How does your BMC do with recall?
Close friends had a Catahoola Leapard Cur that could pretty much do anything. It loved to chase bears, run obstacle courses and eat bananas.Jan 29, 2021 at 2:41 pm #3696204Axel JBPL Member
I am an avid dog owner and love them. I also live near an urban trail that has lots of dog walking and jogging activity. I would advise you to ask this question to a Vet before buying a dog for active backpacking and trail running because of their knowledge on canine anatomy and physiology. I have seen some really stressed out dogs desperately trying to keep up with their owner because that’s what dogs love to do….be close to their owner, even to their detriment. Many owners are oblivious to stress signals from the dog until its almost too late, so please be really thoughtful and understanding that what is fun for you, is torture for them.Jan 29, 2021 at 3:07 pm #3696211David ThomasBPL Member
@davidinkenaiLocale: North Woods. Far North.
We had two labs here in Alaska and that worked well – cold-weather and cold-water tolerant (or loving), could do the miles if you keep their weight reasonable. One was very family-centric and kinda stand-offish, even growly with other hiking parties. The other was so super friendly, she’d follow another group of 6 instead of the 2 of us because that was more people to pet her.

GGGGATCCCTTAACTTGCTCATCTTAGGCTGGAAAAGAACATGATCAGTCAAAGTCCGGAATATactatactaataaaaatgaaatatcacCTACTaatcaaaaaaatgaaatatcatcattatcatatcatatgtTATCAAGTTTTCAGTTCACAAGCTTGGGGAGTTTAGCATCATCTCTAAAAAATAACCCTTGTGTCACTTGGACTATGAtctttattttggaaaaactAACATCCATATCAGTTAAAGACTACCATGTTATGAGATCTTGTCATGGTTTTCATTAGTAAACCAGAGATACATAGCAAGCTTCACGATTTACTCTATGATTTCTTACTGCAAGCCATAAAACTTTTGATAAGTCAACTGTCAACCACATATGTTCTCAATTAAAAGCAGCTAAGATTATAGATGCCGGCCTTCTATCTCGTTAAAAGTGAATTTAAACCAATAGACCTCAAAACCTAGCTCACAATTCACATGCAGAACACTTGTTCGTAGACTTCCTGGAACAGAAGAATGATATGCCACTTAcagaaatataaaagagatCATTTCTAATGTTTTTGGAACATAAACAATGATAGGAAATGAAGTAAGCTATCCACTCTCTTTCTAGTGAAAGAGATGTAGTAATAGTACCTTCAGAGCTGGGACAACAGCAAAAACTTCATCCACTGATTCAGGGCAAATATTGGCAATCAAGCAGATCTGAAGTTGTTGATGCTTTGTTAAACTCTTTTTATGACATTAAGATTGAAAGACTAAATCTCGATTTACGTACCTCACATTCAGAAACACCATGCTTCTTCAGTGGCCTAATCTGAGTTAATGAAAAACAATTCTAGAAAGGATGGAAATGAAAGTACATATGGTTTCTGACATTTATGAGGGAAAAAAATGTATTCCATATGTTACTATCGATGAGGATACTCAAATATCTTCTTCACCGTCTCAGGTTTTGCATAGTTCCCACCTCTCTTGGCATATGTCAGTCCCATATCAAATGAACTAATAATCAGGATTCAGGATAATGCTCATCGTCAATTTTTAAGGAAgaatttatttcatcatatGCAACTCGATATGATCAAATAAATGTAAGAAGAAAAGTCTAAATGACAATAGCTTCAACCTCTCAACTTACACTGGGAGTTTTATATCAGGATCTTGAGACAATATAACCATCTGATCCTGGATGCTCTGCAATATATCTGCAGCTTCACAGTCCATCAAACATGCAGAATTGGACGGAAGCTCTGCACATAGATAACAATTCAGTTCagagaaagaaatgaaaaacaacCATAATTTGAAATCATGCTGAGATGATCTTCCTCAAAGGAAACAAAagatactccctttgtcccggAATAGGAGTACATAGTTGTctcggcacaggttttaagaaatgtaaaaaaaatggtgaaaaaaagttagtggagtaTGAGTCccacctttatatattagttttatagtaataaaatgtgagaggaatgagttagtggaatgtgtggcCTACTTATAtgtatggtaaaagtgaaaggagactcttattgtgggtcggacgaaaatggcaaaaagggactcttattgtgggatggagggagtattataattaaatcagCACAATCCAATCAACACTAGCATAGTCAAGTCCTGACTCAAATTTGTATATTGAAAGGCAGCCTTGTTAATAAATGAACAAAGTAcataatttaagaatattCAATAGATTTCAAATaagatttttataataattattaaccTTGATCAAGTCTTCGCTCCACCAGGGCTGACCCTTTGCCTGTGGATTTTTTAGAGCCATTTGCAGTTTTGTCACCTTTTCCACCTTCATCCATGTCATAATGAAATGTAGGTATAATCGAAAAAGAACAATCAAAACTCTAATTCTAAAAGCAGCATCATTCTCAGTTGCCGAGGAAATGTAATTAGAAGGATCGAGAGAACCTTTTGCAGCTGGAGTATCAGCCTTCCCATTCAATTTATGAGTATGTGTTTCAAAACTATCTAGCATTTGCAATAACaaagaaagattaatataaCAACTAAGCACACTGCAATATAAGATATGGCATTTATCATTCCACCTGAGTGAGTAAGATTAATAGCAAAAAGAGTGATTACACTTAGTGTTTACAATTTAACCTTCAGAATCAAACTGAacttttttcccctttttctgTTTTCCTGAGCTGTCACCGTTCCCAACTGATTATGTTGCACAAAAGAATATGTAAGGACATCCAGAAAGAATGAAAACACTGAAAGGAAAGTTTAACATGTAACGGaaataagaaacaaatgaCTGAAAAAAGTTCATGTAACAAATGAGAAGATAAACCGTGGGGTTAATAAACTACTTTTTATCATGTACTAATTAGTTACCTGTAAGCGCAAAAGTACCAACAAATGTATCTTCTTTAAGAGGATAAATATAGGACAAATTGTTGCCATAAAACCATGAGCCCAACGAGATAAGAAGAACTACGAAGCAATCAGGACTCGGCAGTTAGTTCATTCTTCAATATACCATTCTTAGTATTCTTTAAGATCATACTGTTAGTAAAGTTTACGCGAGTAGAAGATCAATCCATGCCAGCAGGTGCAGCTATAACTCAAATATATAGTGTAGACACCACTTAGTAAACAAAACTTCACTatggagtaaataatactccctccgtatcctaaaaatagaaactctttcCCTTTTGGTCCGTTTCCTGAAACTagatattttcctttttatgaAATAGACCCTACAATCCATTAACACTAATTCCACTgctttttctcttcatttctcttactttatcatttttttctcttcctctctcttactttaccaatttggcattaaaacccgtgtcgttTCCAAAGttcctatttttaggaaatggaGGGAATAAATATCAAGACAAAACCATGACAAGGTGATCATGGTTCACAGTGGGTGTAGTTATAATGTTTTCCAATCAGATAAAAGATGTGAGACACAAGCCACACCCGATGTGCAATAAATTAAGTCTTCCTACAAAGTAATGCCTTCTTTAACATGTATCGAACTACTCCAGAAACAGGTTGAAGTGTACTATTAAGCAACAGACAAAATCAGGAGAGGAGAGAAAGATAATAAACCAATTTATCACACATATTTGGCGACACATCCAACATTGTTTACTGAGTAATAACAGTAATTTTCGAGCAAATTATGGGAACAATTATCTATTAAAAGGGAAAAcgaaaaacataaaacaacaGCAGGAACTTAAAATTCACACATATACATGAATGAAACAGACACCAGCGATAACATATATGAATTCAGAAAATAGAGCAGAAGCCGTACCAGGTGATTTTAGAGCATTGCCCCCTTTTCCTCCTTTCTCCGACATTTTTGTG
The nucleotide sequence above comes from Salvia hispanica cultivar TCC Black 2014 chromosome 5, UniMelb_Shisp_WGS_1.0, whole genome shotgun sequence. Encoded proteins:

Then we got a lab-Aussie mix. More on that later.
The labs did need to be helped up a few rocky scrambles.
I’d say some working dog breed or mix since, whatever task they were bred for (herding, retrieving, pointing, etc), they are (1) trainable and (2) enjoy doing what you tell them to do. You’ll need a solid “come”, “sit”, and “stay”, maybe also a “heel” and I’ve also always trained them to return when they sense a moose or bear ahead. There have been a few hikes where the dog just refuses to go ahead (after just a few miles – still with LOTS of energy) and so we turn around, wondering what we avoided, but if a dog that loves to hike makes you turn around, maybe you should.
Our lab-Aussie mix has been fabulous. Not so smell-oriented as a lab, more sight-oriented like a shepard. VERY trainable. Our daughter can teach her a new trick in a morning. It only took me two day hikes to train her to return to me when she senses another hiking party is ahead of us (I don’t to freak out other people nor for some yahoo to draw and fire their Glock) when they catch a glimpse of black-bear-looking critter. She’s healthier at age 9 than the pure-labs were and that’s what you’d expect from the “hybrid-vigor” of a mix. We haven’t had a pure Aussie, but my sense is that she’s calmer than that – she always loves an outing but is also happy if everyone is home around the house. Crazy-high emotional intelligence – I can see her managing her expectations around hikes, food, and attention so she’s not disappointed about the outcome – she’s much better at that than I am. The only downside has (rarely) been the herding thing. We took a large family trip (mom, dad, kids, kids’ friends) on a 3-night, 40-mile trip and everyone spread out over 1/2 mile of trail. The dog kept going from the front person to the back, checking on everyone. She did 3 or 4 or 5 times the mileage we did and was wiped out by the end. And did nothing for 2 days afterwards – just lay around – but then was fine.Jan 29, 2021 at 5:38 pm #3696241KatttBPL Member